Last year, a total of 657,790 new businesses were started in the UK, a steady rise from 2015 – 608,110 and 2014 – 581,173. One thing that is likely to have helped those businesses is joining an entrepreneur network.
Networking is a great way for you to receive – and offer – business support. It plays a key role in establishing any new business, or growing one, while it can also make a positive impact when it comes to showcasing a brand or product and sharing ideas.
It’s a really useful way of meeting people who can help you solve a problem, too.
Admin is one of the biggest issues that businesses face. If you decided to take the plunge, set up your business and sell your own products and services, it can be a bit of a shock to see how much admin there is to deal with.
However, joining an entrepreneur network can lead to you finding solutions that will make your life easier and help you keep on track with running your business. You might find you bump into an accountant during a networking session, who can save you time by doing your accounts.
Or during a conversation with someone you meet at an event, you might find out about accounting software that will help you keep your cash flow in check.
Philip Salter, director of Ten, an entrepreneur network, says: “Being an entrepreneur can be lonely. It’s hard to speak openly and honestly about the challenges of running your business to you employees and sometimes you need a break from any co-founders.
“Informal or formal groups allow entrepreneurs to share challenges and learn from their peers. Deals might also be struck but this is rarely the main reason for these groups existing.”
There are many resources available, from government-led “growth hubs”, Salter points out, to free events, joining a local entrepreneur network or club and registering with an online business community that’s specific to your industry, product or business.
Philip adds that Ten is all about helping entrepreneurs “either indirectly through impacting policy or directly through practical support”.
He says: “We are the Secretariat of the APPG for Entrepreneurship, which sits across the House of Commons and House of Lords. We host regular events with ministers, entrepreneurs and experts to address key policy challenges.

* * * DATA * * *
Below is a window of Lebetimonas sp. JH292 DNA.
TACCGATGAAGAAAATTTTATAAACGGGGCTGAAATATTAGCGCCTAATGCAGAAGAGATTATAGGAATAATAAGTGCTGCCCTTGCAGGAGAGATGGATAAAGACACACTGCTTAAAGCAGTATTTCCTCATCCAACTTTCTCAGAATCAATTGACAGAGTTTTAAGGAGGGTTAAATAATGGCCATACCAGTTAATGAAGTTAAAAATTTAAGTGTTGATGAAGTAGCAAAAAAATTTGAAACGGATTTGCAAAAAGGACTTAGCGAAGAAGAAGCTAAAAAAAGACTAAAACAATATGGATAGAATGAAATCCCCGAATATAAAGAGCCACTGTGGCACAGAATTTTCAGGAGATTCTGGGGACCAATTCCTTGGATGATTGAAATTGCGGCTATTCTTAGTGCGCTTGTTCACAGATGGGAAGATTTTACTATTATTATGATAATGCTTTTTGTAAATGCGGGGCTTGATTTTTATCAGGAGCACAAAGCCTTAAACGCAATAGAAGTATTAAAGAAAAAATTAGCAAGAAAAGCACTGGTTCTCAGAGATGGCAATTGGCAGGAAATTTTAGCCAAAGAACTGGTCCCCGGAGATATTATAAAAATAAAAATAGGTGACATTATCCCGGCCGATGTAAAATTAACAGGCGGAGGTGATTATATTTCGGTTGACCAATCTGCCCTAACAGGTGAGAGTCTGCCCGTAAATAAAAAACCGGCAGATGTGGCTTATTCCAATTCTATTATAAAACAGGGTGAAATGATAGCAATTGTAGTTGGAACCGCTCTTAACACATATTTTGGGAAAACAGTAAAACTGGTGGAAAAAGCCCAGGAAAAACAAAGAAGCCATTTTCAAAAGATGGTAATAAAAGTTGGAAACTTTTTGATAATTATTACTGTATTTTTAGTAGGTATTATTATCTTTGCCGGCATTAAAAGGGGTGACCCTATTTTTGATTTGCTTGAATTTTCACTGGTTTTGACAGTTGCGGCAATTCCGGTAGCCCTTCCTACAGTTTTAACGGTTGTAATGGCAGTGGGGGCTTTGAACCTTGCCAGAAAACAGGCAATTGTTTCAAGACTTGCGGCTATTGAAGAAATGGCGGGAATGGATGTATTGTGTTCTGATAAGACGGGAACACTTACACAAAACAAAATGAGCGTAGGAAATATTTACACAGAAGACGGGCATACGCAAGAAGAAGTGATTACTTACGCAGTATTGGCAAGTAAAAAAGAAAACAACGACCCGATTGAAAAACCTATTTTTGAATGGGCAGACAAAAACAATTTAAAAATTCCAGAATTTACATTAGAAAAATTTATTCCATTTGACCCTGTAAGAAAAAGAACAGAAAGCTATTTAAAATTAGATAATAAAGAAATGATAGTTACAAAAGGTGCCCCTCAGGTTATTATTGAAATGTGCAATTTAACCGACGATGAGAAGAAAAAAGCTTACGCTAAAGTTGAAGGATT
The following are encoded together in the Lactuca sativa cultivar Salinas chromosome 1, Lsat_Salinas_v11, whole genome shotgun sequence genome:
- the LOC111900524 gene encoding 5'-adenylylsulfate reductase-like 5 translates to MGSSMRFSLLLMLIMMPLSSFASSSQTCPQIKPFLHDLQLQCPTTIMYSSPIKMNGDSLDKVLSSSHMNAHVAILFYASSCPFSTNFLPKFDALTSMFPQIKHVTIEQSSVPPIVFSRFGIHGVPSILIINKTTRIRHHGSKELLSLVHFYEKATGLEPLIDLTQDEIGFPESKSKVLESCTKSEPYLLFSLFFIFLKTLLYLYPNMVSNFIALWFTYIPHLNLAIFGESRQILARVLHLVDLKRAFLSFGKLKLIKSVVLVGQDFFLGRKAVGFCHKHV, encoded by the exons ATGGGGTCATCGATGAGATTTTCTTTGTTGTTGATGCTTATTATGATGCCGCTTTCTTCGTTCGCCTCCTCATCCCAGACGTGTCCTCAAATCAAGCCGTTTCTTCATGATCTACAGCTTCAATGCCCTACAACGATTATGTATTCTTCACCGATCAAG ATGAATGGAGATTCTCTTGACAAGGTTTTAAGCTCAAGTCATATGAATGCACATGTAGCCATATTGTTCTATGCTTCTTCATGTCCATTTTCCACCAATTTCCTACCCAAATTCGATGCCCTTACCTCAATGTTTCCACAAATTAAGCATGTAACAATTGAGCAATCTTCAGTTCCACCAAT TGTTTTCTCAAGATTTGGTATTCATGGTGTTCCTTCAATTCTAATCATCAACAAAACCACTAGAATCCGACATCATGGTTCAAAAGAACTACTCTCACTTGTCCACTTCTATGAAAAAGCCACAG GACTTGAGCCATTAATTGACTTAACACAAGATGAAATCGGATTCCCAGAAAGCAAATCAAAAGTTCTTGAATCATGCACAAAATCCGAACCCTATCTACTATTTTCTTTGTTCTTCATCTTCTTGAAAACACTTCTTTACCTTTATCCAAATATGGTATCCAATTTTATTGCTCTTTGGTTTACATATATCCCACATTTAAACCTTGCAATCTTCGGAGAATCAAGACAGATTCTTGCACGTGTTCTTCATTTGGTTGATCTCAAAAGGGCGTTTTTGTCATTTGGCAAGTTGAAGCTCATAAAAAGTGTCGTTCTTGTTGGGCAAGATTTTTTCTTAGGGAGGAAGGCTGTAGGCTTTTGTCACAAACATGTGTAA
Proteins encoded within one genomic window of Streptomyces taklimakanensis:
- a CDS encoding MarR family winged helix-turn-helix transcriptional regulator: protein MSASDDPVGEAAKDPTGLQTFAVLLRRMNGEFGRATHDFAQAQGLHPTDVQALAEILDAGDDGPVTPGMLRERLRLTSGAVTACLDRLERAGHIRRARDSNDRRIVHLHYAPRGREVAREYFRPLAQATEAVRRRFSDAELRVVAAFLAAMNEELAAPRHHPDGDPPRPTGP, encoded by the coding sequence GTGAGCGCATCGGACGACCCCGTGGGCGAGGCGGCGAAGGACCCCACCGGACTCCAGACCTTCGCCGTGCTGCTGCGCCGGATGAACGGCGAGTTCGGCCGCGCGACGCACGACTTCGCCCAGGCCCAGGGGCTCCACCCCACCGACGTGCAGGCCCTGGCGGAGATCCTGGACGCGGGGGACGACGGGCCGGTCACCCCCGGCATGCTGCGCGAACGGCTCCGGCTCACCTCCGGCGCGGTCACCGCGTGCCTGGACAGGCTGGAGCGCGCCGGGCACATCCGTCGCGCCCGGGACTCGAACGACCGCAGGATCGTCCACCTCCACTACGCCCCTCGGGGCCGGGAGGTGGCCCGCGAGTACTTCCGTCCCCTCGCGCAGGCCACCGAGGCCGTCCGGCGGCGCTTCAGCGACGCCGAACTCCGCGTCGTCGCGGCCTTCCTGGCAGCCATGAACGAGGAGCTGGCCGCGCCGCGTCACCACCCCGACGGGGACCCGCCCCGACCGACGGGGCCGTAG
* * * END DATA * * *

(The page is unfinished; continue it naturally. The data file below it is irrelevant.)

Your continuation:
“We also run a number of practical programmes. The Female Founders Forum, which we run with Barclays, runs speed mentoring around the country. And the Leap 100 is made up of the owners of 100 of Britain’s fastest growing businesses.
“With [UK law firm] Mishcon de Reya, we are able to offer focused practical support for entrepreneurs through this programme.”
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Practical help and advice
Hannah Martin set up Talented Ladies Club in 2013 with her friend Kary Fisher in order to offer entrepreneurial mums practical help and advice with setting up and progressing their businesses.
She says: “Clubs and networks like ours and the Mum Enterprise Roadshow are all the more powerful because they’re not created by business tsars who don’t understand the struggles women face.”
However, if face-to-face networking doesn’t appeal or you’re “time poor” – perhaps you have prior family commitments or working on your business doesn’t give you much leeway to get out and about – there are other options available to you.
Hannah says: “There’s an increasing amount of online training, which is often affordable, accessible and can be worked on in your own time.
“It also helps to have positive role models – stories of women succeeding in business – to make it seem a possible path. Plus, there are some free business Facebook groups for women.
“New technology and apps now make running a business easier. You can set up with lower costs, often from home if you need to, or from an affordable co-working space.
“And online platforms offering everything from accountancy to legal packages mean that even small start-ups can afford to access support if they need it.”
What are the pros and cons of networking?
Carlo Gualandri, founder and CEO of Soldo, a multi-user spending account for businesses, says: “Having been an entrepreneur for decades, I have experienced first-hand the pros and cons of networking groups and events.
“My conclusion is that it depends on what stage you are in your business. For those just setting out, it’s good to establish yourself among your community with competitors, like-minded leaders and in your sector. But then you need to build the business and that takes time and effort.
“Pick the two best events during the year and stick to that – don’t become an events butterfly as you’ll start to lose focus. However, there may come a time when you want to raise a round of funding to support growth.”
She says: “I was new to the area so I joined a local creative business network. it was based in Devon and before the business was even launched, I went along. It was all women, they were giving advice and we helped each other out. It was nice meeting people in a similar boat.
“I have also made use of lots of online courses, so I can improve my business [with regards to online marketing] by taking photography and Instagram courses.”
What about entrepreneur network alternatives?
Royston Guest, founder and CEO of Pti Worldwide, a consultancy dedicated to growing businesses, says there are alternatives to attending traditional networking events and numerous “smart strategies” you can engage in.
From becoming a thought leader to creating a blog on your website, joining LinkedIn or running a systemised referral process through existing customers, there are lots of ways to reduce the need for “cold networking”, if need be.
What are your entrepreneur network stories? And have you made any connections that have benefited your business and made your life easier? Let us know in the comments section below.